Progress towards CPT for Everyone at Princeton
Thanks for standing with us in April this year for Princeton international students' career development opportunities. We're back with our progress in the past six months and our next step palns.
Dear allies of CPT for Everyone in Princeton,
We’re sending this newsletter to update you on our progress in advocating accessible Curricular Practical Training (CPT) and other equal career development opportunities for Princeton international students.
We are a group of international graduate students and allies at Princeton University, NJ, USA. In April 2022, we initiated a petition related to international graduate student career developments at Princeton University. Within only one month, we received 206 name signatures from students, staff, faculty, and alumni in support of our advocates. We appreciate your voice very much! Nevertheless, we all know that real change doesn’t occur immediately and needs more work and cooperation at every level of the institution. Along with the petition, we also have been working on raising awareness of the issue at the university level and across many departments, with tremendous help from many organizations and people. Our main actions and achievements include:
We called for more actions in the Princeton student population through the petition and action toolbox, with help of Princeton graduate student united (PGSU) and 6 international student associations/groups at Princeton.
On April 19th, we advocated our needs via open conversation with Christopher L. Eisgruber, President of Princeton University, and Cole M. Crittenden, Deputy Dean and Acting Dean of the Graduate School. We also gave out ~20 information handouts to other students, postdocs, and university administrators at the event. Even though President Eisgruber who has no specialty nor experience in immigration, strongly disagreed with our demands, Dr. Crittenden assured us after the public conversation that he would organize at least one meeting with the Deans of Graduate Students (DGS) in all departments specifically on CPT courses for international students.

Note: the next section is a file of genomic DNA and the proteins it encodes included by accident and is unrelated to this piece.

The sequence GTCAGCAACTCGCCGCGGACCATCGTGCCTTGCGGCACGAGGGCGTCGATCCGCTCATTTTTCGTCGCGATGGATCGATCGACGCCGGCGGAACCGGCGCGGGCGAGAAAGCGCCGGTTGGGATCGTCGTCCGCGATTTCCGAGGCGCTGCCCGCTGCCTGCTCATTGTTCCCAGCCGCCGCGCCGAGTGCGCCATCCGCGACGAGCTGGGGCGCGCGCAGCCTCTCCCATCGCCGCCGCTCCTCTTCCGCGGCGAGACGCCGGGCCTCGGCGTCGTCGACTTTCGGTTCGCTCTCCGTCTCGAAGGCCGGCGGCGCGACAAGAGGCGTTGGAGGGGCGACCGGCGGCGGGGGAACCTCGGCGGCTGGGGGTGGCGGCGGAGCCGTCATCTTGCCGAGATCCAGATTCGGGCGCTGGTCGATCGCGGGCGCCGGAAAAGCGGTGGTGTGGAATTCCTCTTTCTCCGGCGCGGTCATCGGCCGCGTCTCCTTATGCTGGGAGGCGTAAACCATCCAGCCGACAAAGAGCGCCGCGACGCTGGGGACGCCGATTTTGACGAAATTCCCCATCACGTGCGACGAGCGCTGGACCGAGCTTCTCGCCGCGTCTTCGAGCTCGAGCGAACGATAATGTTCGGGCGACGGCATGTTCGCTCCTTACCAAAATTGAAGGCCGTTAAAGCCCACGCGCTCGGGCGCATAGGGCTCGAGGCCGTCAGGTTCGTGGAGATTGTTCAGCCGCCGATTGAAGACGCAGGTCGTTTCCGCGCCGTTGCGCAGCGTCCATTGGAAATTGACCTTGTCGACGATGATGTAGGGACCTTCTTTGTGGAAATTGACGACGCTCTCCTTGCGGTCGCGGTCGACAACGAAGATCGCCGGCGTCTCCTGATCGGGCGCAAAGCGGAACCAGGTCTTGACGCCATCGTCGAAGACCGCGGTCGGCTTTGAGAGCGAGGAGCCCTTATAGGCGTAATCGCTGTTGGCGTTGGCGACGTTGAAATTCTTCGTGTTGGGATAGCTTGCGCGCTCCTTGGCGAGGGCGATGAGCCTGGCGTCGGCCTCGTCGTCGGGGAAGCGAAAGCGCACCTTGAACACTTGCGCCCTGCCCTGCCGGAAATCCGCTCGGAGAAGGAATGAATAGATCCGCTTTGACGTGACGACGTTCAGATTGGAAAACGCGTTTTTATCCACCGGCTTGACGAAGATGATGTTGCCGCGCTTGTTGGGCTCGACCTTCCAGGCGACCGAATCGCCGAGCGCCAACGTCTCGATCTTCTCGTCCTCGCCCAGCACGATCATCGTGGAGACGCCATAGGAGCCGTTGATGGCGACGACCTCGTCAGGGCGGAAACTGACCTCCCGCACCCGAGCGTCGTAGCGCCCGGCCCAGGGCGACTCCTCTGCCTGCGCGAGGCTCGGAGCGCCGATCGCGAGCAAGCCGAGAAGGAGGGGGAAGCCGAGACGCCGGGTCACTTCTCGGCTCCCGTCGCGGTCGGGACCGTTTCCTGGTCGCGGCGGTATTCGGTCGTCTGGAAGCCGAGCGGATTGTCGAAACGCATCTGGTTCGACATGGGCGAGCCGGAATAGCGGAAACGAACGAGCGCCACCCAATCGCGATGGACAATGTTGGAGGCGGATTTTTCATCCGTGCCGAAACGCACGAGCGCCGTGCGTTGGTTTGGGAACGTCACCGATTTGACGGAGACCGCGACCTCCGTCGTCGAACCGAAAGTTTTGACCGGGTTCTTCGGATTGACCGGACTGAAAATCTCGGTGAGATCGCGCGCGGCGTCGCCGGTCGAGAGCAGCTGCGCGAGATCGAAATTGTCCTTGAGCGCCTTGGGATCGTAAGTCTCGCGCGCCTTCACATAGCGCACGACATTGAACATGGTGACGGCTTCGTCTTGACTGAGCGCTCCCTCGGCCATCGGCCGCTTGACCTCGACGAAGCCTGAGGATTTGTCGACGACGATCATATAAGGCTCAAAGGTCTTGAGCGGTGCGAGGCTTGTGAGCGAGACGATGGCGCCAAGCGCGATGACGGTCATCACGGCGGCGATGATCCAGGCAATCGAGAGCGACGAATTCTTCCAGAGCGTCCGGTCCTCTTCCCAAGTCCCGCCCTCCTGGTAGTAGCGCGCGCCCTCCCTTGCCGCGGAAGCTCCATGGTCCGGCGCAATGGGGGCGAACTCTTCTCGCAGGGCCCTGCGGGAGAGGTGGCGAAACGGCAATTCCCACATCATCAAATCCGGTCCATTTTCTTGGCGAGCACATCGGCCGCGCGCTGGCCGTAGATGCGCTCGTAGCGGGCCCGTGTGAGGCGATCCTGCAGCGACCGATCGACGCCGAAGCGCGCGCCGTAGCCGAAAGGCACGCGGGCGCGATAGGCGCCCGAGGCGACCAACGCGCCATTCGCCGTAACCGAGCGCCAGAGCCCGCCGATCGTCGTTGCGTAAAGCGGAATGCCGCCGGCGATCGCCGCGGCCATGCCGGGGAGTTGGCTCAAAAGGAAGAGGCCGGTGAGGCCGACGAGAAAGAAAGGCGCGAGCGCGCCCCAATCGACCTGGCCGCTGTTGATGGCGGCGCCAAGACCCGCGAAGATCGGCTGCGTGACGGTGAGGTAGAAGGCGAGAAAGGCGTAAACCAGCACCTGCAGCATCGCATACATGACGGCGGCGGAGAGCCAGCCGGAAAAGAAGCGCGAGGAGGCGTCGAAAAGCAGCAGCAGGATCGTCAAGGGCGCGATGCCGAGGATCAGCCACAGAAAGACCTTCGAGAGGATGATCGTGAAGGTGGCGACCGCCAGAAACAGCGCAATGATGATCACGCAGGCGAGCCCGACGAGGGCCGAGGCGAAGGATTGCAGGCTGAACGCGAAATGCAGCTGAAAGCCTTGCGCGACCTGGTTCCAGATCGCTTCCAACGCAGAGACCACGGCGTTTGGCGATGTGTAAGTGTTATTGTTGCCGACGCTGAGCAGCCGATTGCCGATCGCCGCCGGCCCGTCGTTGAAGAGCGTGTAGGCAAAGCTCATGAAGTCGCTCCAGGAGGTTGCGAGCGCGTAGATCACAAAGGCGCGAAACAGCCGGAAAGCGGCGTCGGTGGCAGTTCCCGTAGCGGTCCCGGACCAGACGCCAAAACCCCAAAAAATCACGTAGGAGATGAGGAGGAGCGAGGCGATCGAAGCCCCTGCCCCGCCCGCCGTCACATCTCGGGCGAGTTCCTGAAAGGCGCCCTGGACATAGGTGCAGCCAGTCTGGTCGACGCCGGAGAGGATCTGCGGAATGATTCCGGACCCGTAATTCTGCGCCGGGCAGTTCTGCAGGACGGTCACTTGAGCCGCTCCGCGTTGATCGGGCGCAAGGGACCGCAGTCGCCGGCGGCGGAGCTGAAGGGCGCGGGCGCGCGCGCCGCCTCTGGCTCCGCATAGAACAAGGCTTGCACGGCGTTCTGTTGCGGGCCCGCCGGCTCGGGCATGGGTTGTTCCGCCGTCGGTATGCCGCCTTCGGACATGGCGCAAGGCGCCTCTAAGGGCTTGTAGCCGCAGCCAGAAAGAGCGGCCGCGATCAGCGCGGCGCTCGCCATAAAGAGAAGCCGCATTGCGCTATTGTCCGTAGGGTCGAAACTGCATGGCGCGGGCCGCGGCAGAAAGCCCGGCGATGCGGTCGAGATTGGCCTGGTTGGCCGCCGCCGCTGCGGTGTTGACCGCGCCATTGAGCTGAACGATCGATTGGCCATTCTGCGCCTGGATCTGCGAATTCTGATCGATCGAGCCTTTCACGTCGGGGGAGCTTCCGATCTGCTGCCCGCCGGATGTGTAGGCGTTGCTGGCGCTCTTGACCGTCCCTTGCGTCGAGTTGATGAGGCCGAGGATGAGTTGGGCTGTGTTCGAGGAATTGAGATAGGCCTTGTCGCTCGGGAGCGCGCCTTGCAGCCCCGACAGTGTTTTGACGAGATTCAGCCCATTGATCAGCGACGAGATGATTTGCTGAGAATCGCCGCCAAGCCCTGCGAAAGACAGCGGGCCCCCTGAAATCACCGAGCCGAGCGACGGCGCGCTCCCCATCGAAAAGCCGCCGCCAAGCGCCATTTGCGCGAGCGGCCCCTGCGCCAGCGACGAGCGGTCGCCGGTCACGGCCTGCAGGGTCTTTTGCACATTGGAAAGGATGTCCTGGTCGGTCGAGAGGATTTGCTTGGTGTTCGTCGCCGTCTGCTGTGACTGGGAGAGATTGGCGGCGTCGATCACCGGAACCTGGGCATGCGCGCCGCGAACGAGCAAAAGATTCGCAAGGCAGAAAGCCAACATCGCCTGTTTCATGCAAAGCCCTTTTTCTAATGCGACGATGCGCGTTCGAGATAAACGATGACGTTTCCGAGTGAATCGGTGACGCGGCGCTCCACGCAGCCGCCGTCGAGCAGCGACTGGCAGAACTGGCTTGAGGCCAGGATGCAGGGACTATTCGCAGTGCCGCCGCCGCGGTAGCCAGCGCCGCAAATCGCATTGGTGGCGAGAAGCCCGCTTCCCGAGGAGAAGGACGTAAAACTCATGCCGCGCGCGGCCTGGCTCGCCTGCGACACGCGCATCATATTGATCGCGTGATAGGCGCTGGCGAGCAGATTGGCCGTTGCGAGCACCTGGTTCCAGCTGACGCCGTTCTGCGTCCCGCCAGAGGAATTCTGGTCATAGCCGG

We advocated our needs via Princeton graduate student government (GSG) to the graduate school.
We have been hosting focus sessions for individual fellow students to help them try to acquire their CPT permits within their own departments.
With generous funding and support from TigerWell initative and GradFUTURES, we organized the international student learning cohort/research fellows to study the impact of immigrant-related problems on the mental health of international graduate students in general and to produce university policy suggestions. For more details and updates about this project, please stay tuned for our next monthly newsletter in January.
As organizers, we’ve also learned a lot during our activism. We’re excited about our next steps and we invite you to join us to:
Follow up with the Graduate School if they have fulfilled their promise that they would work on raising awareness in DGS in every department about CPT and how much work they plan to do to help departments set up CPT courses.
Follow up with GSG to advocate for our needs: setting up CPT courses for every department at Princeton University.
Reach out to us (firstname.lastname@example.org) if you need help getting a CPT permit as an international student. We’re always happy to help you, using the knowledge learned from our own and other fellow students’ experiences. We believe that everyone’s voice should be heard.
Share your personal story with us about your experience getting CPT within your department at Princeton or, how you advocate/help CPT courses within your department as a student, administrator, or faculty.
Join us as co-organizers or volunteers to continue our advocacy and pass on the institutional memory.
We hope our advocacy for CPT can encourage the voices of international students who comprise ~50% population of Princeton university and raise awareness at the university administrator level that our voices and needs should be included more and better. We also invite students, organizers, and allies at all other institutions in the US to start conversations about supporting international students at your home institution and share your experience with us.
If you’re still interested in hearing us, please subscribe to our newsletter, share it with your fellow students, staff, and faculty at Princeton or other institutions, and write to us at email@example.com.
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